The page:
The most serious accusation is that if you live in India, Truecaller doesn’t care about your privacy. You can now counter that privacy is a myth. We freely share our data with others. What happens, though, if you didn’t specifically sign away your data? What if businesses are still able to obtain your personal information and profit from it? That is the charge made against Truecaller.

As an illustration, think about how Truecaller builds its large user database. Following download, Truecaller asks for access to the user’s phonebook. All of the user’s contacts are extracted once they browse the phonebook. Your name might be in the list of contacts even if you haven’t downloaded or signed up for Truecaller in the first place. Your information is now in their database even though you didn’t expressly consent to any of this. You were included in someone else’s contact list, which is how it all came to pass. Furthermore, the person who installed Truecaller accidentally compromised your right to privacy.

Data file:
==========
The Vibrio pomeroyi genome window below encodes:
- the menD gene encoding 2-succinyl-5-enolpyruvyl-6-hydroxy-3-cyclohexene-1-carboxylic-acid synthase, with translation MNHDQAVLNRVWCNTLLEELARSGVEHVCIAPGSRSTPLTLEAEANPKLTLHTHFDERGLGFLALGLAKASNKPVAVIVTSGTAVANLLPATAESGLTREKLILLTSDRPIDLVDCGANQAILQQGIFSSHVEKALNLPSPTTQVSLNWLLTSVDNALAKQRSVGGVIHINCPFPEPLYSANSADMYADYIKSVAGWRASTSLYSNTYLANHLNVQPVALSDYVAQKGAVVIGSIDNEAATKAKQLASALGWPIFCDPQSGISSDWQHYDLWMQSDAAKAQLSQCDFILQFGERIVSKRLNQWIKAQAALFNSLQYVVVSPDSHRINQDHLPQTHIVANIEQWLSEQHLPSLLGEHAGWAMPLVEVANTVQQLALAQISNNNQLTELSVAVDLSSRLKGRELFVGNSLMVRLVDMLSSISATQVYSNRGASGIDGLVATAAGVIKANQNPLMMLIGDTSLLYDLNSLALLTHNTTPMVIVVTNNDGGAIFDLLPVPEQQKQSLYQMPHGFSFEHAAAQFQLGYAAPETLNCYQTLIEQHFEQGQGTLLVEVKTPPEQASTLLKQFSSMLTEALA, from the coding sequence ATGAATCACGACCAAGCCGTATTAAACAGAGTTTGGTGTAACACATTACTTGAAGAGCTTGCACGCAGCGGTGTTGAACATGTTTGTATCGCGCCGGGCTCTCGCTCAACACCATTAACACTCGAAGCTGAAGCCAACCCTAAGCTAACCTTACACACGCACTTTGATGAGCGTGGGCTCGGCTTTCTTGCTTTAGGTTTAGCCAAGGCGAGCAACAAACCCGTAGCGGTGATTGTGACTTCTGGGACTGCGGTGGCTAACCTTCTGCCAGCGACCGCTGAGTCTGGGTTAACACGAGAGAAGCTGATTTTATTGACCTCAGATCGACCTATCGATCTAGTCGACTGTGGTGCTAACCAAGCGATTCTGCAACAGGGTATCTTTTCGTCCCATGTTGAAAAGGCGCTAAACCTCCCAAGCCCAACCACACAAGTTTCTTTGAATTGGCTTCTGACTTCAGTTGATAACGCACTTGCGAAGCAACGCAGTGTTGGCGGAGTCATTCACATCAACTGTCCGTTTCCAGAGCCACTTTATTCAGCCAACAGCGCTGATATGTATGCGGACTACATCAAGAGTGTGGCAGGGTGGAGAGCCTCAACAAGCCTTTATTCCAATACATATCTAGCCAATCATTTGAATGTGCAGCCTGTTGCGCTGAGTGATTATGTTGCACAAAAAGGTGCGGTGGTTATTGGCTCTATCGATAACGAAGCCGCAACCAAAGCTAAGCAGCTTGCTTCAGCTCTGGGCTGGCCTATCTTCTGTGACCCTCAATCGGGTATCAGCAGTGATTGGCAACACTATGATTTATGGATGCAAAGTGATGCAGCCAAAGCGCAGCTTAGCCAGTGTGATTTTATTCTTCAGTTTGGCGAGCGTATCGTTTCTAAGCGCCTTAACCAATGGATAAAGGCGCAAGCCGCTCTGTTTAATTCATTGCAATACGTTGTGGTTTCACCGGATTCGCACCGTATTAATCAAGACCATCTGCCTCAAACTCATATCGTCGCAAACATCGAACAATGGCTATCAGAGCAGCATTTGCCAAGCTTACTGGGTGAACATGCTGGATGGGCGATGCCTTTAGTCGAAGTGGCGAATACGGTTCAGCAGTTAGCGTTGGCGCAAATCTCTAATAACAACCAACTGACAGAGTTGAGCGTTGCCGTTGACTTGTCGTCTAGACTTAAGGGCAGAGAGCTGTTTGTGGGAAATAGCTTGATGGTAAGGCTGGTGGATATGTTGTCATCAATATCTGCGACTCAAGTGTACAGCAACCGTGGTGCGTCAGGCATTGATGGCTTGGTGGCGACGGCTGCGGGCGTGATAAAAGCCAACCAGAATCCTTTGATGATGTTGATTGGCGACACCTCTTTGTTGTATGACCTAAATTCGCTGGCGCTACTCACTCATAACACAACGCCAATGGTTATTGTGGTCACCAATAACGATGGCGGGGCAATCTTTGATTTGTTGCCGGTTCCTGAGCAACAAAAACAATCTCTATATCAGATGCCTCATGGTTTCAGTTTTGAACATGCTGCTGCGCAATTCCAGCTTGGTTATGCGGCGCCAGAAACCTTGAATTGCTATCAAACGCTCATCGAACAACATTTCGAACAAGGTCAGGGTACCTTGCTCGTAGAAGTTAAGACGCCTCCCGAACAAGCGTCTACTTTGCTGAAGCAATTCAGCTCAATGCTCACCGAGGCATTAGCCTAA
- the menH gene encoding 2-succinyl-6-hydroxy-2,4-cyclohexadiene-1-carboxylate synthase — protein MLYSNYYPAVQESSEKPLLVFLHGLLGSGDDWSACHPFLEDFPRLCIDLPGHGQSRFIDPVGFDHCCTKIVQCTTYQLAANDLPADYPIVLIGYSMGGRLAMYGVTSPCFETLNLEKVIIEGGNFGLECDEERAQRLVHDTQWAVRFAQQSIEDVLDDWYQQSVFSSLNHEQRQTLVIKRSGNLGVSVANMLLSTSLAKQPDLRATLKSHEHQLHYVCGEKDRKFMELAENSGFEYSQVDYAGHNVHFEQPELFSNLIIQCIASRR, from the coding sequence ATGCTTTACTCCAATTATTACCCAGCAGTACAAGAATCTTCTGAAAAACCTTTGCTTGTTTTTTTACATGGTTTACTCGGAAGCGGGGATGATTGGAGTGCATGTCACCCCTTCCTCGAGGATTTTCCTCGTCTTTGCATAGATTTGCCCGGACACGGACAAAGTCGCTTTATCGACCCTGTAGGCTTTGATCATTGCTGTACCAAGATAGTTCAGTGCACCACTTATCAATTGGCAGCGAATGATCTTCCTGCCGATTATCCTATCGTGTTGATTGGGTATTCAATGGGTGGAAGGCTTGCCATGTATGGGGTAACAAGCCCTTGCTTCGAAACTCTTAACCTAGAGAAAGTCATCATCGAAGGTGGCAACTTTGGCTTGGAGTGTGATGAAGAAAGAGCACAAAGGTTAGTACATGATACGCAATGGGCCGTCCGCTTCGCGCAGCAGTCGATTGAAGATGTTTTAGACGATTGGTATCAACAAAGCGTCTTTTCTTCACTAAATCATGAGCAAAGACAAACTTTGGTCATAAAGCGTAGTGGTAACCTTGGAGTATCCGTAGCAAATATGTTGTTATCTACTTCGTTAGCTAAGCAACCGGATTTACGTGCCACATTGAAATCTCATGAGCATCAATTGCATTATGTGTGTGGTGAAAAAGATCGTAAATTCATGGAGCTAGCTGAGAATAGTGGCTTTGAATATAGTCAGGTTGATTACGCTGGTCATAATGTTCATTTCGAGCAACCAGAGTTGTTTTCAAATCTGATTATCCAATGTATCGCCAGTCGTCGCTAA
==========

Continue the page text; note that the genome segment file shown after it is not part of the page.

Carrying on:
You might wonder how Google’s Play Store could enable such a flagrant privacy infringement.

It doesn’t, though, in the absence of specific consent, it prohibits an app from publishing a user’s contact information in its entirety. Therefore, Truecaller uses a few deceptive techniques.

First off, it has agreements with phone manufacturers in place that have the software pre-installed on Android phone sets. Furthermore, it encourages individuals to sign up via web browsers. It is able to get around the Play Store rules in each of these situations.

The final outcome? It only has 300 million active users per month, but it has an incredible 5.7 billion contacts in its database!